This old sunken merchant ship lies just off the coast of Bulgaria and is still in remarkable shape.

Image credits: Black Sea Map.

Around the year 400BC, some traders in Greek had a horrible day. For reasons that remain unknown, their ship sank. Well, archaeologists only suspect that it was a Greek merchant ship, but it’s clear that it did sank — and was amazingly well-preserved, one mile beneath the surface, its mast, rudders, and rowing benches still intact and in place.

“A ship surviving intact from the classical world, lying in over 2km of water, is something I would never have believed possible,” said Professor Jon Adams, the principal investigator with the Black Sea Maritime ArchaeologyProject (MAP), the team that made the find. “This will change our understanding of shipbuilding and seafaring in the ancient world.”

The 23-meter (75 feet) boat was discovered by a Remote Operated Vehicle (ROV) operated by the Black Sea Maritime Archaeology Project (MAP), which has discovered more than 60 historic shipwrecks during a three-year survey of the Black Sea, according to The Guardian.

The findings varied from a “17th-century Cossack raiding fleet, through Roman trading vessels, complete with amphorae, to a complete ship from the classical period” — the latter of which is presented here.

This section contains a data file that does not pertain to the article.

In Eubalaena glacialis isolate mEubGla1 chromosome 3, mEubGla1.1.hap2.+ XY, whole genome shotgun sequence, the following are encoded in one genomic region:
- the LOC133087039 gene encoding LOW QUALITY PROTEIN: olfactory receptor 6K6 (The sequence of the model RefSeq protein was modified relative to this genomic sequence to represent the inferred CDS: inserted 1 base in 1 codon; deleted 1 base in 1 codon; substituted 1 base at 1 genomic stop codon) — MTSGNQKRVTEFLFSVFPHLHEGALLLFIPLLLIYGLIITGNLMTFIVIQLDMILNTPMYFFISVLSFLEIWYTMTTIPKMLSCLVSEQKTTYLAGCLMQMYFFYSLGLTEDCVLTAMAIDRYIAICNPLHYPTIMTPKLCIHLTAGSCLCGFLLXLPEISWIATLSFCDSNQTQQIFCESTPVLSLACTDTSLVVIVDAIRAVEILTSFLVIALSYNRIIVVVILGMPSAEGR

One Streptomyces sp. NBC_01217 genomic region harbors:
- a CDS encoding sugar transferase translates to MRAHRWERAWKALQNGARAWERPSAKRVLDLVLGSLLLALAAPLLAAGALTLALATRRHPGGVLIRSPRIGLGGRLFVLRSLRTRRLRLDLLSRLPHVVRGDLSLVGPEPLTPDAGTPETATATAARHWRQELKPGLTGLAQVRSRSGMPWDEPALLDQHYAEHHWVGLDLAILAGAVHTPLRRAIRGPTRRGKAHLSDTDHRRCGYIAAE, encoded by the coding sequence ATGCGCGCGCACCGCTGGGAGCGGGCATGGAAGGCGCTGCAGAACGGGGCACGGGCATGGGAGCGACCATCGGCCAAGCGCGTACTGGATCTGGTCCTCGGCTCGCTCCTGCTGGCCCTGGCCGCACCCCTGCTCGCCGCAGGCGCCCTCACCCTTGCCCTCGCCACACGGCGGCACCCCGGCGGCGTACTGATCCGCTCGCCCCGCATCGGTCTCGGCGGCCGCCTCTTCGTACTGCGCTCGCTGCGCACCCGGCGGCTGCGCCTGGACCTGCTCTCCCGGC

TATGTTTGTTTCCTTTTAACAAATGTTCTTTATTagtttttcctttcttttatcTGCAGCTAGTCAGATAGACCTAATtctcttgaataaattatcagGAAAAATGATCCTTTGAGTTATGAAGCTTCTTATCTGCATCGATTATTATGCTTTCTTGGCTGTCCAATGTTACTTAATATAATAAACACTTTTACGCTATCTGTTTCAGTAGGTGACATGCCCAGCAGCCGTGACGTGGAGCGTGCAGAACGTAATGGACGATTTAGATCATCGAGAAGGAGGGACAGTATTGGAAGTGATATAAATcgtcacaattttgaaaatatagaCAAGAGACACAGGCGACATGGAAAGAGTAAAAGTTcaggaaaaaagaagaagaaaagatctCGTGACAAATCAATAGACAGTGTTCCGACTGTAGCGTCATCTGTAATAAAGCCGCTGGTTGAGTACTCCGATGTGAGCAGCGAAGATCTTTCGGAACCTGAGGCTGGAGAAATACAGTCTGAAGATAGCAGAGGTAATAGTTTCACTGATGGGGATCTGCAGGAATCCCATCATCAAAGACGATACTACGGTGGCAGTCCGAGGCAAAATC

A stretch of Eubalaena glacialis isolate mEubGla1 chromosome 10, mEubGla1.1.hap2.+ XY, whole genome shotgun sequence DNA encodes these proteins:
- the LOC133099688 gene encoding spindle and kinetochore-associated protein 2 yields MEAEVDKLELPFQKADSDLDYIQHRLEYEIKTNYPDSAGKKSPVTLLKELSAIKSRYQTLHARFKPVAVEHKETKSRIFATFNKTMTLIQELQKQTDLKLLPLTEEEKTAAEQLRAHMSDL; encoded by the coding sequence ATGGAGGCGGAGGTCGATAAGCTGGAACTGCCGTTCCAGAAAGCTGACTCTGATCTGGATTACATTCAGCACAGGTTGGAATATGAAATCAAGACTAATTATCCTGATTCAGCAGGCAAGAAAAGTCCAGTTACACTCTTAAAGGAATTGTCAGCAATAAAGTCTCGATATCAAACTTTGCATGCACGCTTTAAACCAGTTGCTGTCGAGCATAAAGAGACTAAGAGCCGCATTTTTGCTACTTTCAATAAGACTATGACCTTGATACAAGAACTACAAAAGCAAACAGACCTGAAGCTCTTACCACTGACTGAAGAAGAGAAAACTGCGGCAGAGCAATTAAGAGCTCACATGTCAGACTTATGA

Aside from its excellently-kept wooden structure, the ROV also discovered typical Greek pottery, and retrieved a piece of the wreck and brought it to the surface for dating (it was dated to 2,400 years ago). The results will be presented at the Black Sea MAP conference at the Wellcome Collection in London later this week.

The pottery vase depicts a legendary scene: the hero Odysseus strapped to the mast of his ship, as he sailed past three mythical mermaids whose irresistible tune was thought to drive sailors to their deaths. Odysseus wanted to hear the tune, while still being immune to their trickery.

While older ships have been found on land, it’s highly uncommon for submerged ships to escape decay. However, it’s no coincidence that the ship was so well-preserved — in fact, it’s got everything to do with the unusual physical and chemical environment of the Black Sea.

The Black Sea is what’s called a meromictic basin — it has layers that don’t intermix. Simply put, the deep waters do not mix with the upper layers of water that receive oxygen from the atmosphere. As a result, over 90% of the deeper Black Sea volume is anoxic — it almost completely lacks oxygen. It’s this anoxic layer that helped preserve the ship — and many others. These unique conditions have helped many ships sunken in the Black Sea remain in excellent shape. However, MAP says they need additional funding in order to return to the area.

They are interested not only in finding sunken ships but also in using the information to study technology and trade in the area, as well as sea movement and circulation.

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